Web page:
The ananology under estimates John Key’s understanding of and deliberate preparation for the clearance sale of the country. While the cargo cultists’ actions were based on a primitive faith system, Key knows for a fact that his mates are lining up offshore to stroll into Aotearoa New Zealand and start grabbing bargains once ACC, public transport, health, justice etc are fraudulently marked down as damaged goods as a result of the National Party policies.

    A more accurate analogy would be that of an organised gang preparing a heist, and John Key is the “man on the inside” undoing the hinges on the back door as the rest of the gang back the truck up.

    • Yep,

      You’ve got it in one.

    • Ari 1.2

      I dunno BLiP, as much as I disagree with John Key I do get the impression that he really does think what he’s doing is best for the country. Could be his media image I suppose, but I long ago learned that if you want to have a clean debate, it’s best not to question people’s motivations too much anyway.

      • BLiP 1.2.1

        I disagree but take your point about questioning motivations. It just gets so frustating . . . there seems not other possible answer

  2. Kevin Welsh 2

    This is just fucking great.

    Marry the above with Simon Powers changes at the Commerce Commission (see here http://www.nbr.co.nz/article/is-rebstocks-replacement-a-fox-hen-house-81920) and we have a continuation of selling this country down the corporate river.

    • Bill 2.1

      Commerce Commission shake-up and an Overseas Investment shake-up?

      Wouldn’t be setting the stage for an end to current crisis when capital, having been bailed by us and our future generations, will smoothly concentrate into fewer hands and be possibly stronger than ever?

      Seems we have two options. Embrace a future where capital has an ever greater vice like grip on human activity or get out on the streets and up the political anti to a level that makes the price of that future too high for all the wanna-be corporatist architects.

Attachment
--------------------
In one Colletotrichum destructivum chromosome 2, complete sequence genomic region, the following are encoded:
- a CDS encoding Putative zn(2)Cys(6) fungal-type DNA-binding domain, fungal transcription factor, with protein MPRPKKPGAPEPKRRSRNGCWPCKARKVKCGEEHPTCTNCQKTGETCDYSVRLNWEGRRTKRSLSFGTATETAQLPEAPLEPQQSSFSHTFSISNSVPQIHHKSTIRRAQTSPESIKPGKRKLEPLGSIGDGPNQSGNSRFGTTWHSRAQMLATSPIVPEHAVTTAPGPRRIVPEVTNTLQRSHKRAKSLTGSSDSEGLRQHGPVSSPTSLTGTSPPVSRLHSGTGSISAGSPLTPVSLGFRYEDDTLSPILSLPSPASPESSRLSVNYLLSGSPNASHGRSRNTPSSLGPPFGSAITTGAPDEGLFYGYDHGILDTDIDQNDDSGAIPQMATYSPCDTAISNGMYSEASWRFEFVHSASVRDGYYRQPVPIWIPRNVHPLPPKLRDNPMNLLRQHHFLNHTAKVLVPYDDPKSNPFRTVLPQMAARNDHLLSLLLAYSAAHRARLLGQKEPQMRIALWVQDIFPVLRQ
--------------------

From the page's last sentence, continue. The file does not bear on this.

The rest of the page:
Are howls of “Enough!” anywhere on the horizon?

  3. rave 3

    Well what are we going to do about it then?
    Do we sit back like dazed possums as they pump the place empty?
    Possession is 9/10s of the law blah blah. I say we grab everything and hold onto it. If we don’t want TVNZ privatised we should all dump Sky.
    Kiwirail taking over the profitable Auckland rail is headed for privatisation, so we have to figure out how to hold onto the train set.
    All the major corporates sucking out our labour are ripe for socialisation. Just have to convince people that its more in their interest to grab hold of the wealth they produce than going fishing.

  4. rave 4

    Redbaiter has gone the way of all bait.
    The righties are all rushing around buying up property and shares, betting on which privatisation will come and when, and going fishing.

  5. Nevermind that the electorate chose to go in another direction.

    Nevermind that when the “people” have taken direct action, a clique end up gaining the benefits at the expense of the people.

    Nevermind that when such action is taken, the people usually end up choosing capitalist options to improve their own status.